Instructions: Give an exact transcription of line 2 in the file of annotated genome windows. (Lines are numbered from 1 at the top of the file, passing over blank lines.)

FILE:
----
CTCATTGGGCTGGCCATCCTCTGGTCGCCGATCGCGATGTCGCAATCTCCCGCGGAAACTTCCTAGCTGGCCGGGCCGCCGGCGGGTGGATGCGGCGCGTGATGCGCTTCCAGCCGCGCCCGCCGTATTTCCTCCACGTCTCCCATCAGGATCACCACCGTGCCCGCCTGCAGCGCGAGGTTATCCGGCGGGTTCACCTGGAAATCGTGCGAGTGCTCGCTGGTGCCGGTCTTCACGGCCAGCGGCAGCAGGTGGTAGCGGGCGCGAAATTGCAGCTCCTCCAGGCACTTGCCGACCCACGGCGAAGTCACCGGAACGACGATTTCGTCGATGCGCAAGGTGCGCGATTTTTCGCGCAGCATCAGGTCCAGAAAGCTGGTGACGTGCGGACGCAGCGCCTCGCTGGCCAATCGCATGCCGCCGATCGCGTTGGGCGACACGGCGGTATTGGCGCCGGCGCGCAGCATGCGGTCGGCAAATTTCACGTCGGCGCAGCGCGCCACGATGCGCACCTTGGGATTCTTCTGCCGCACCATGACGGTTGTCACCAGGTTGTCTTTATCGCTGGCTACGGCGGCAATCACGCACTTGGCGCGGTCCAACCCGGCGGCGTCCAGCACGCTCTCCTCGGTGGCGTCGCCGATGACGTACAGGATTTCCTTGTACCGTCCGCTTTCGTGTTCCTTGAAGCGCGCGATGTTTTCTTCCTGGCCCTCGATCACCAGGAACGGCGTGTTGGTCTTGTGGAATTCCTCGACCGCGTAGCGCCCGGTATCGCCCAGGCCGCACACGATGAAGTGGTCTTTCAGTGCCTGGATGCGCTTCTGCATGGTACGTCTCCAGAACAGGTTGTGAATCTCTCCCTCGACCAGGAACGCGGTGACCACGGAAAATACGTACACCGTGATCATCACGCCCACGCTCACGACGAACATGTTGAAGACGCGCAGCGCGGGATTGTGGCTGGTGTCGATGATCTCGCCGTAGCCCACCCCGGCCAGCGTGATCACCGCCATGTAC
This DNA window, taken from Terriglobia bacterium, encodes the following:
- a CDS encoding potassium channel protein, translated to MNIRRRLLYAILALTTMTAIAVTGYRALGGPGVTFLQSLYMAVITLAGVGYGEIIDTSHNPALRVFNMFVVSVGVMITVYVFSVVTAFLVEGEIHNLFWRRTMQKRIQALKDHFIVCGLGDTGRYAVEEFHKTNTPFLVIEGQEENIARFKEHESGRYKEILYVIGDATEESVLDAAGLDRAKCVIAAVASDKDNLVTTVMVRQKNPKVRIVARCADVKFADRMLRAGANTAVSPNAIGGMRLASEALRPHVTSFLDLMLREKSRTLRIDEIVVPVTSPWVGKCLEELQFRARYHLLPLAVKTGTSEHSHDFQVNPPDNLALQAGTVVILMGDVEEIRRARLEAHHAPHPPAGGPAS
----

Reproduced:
This DNA window, taken from Terriglobia bacterium, encodes the following: